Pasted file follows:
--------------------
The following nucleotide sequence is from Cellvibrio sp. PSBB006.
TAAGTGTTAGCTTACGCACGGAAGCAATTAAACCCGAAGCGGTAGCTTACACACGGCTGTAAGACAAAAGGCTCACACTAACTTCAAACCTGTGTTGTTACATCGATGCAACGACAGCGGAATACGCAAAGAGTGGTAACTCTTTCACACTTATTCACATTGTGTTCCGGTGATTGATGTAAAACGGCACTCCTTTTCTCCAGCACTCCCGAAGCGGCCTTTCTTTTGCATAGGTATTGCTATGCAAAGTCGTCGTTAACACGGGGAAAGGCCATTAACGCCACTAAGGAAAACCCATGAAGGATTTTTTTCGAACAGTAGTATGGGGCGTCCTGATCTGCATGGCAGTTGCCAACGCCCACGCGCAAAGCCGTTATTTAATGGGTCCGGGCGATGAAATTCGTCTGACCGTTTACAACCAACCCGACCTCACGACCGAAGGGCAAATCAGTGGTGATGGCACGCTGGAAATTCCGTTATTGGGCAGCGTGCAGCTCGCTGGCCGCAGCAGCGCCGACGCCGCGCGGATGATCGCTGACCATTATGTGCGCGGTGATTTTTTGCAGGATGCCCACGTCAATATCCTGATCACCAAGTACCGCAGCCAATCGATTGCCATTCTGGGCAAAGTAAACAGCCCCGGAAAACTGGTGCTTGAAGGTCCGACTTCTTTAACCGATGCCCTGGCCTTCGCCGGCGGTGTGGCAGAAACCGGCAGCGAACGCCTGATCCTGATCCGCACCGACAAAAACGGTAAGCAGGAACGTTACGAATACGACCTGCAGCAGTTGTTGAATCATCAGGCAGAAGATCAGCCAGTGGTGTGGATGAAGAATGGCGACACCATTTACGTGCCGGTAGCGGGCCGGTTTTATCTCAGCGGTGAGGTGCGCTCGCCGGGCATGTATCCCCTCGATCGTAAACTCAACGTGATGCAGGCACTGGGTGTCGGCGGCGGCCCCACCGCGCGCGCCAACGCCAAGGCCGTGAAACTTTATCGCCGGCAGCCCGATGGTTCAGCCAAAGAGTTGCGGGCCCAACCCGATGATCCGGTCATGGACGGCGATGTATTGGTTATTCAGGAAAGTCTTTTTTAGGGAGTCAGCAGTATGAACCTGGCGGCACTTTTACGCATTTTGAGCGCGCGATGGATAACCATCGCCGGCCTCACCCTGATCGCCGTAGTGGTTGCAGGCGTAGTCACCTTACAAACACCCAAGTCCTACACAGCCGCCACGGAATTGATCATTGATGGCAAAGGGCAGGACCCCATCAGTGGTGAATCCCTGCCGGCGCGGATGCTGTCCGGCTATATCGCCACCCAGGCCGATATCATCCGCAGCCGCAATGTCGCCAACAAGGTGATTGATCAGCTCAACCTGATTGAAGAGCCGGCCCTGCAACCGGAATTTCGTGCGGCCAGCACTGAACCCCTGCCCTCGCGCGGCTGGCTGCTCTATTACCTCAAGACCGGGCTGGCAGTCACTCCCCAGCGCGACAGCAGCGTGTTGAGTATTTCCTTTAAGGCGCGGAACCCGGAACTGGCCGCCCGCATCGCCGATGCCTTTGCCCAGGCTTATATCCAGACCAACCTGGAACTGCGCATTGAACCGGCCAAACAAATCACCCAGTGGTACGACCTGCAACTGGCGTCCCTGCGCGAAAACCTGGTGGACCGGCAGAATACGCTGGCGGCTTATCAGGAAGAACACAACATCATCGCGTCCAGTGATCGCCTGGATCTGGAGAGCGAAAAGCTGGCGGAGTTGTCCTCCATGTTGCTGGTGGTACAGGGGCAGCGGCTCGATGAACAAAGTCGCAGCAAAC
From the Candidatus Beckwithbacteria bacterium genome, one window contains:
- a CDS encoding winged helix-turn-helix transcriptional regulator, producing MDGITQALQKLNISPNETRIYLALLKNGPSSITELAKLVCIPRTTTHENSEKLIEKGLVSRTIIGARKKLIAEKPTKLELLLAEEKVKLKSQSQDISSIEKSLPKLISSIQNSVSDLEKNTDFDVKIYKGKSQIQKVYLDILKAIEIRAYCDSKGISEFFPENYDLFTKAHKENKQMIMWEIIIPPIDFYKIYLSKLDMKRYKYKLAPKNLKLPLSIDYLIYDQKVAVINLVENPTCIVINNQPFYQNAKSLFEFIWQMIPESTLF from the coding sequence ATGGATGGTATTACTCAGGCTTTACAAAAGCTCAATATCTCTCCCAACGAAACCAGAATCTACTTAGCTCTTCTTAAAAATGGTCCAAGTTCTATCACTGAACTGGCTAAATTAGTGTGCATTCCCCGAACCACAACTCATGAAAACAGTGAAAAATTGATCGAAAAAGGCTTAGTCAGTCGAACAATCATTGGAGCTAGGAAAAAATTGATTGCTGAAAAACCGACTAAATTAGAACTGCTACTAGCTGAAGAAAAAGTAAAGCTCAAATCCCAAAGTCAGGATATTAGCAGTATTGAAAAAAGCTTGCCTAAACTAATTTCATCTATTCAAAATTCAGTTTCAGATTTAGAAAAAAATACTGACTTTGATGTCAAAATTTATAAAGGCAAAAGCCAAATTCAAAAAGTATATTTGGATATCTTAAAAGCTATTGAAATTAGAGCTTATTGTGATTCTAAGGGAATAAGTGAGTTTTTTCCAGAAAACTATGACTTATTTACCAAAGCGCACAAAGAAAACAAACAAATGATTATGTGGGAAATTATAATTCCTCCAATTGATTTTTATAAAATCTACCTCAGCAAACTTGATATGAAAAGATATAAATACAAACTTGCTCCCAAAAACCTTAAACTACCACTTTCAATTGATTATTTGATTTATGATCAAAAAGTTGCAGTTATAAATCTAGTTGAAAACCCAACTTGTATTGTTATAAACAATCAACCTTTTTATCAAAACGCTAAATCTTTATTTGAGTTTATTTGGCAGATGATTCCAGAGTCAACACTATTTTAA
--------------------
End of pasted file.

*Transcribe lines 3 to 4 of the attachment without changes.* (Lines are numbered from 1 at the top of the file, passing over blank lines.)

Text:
From the Candidatus Beckwithbacteria bacterium genome, one window contains:
- a CDS encoding winged helix-turn-helix transcriptional regulator, producing MDGITQALQKLNISPNETRIYLALLKNGPSSITELAKLVCIPRTTTHENSEKLIEKGLVSRTIIGARKKLIAEKPTKLELLLAEEKVKLKSQSQDISSIEKSLPKLISSIQNSVSDLEKNTDFDVKIYKGKSQIQKVYLDILKAIEIRAYCDSKGISEFFPENYDLFTKAHKENKQMIMWEIIIPPIDFYKIYLSKLDMKRYKYKLAPKNLKLPLSIDYLIYDQKVAVINLVENPTCIVINNQPFYQNAKSLFEFIWQMIPESTLF from the coding sequence ATGGATGGTATTACTCAGGCTTTACAAAAGCTCAATATCTCTCCCAACGAAACCAGAATCTACTTAGCTCTTCTTAAAAATGGTCCAAGTTCTATCACTGAACTGGCTAAATTAGTGTGCATTCCCCGAACCACAACTCATGAAAACAGTGAAAAATTGATCGAAAAAGGCTTAGTCAGTCGAACAATCATTGGAGCTAGGAAAAAATTGATTGCTGAAAAACCGACTAAATTAGAACTGCTACTAGCTGAAGAAAAAGTAAAGCTCAAATCCCAAAGTCAGGATATTAGCAGTATTGAAAAAAGCTTGCCTAAACTAATTTCATCTATTCAAAATTCAGTTTCAGATTTAGAAAAAAATACTGACTTTGATGTCAAAATTTATAAAGGCAAAAGCCAAATTCAAAAAGTATATTTGGATATCTTAAAAGCTATTGAAATTAGAGCTTATTGTGATTCTAAGGGAATAAGTGAGTTTTTTCCAGAAAACTATGACTTATTTACCAAAGCGCACAAAGAAAACAAACAAATGATTATGTGGGAAATTATAATTCCTCCAATTGATTTTTATAAAATCTACCTCAGCAAACTTGATATGAAAAGATATAAATACAAACTTGCTCCCAAAAACCTTAAACTACCACTTTCAATTGATTATTTGATTTATGATCAAAAAGTTGCAGTTATAAATCTAGTTGAAAACCCAACTTGTATTGTTATAAACAATCAACCTTTTTATCAAAACGCTAAATCTTTATTTGAGTTTATTTGGCAGATGATTCCAGAGTCAACACTATTTTAA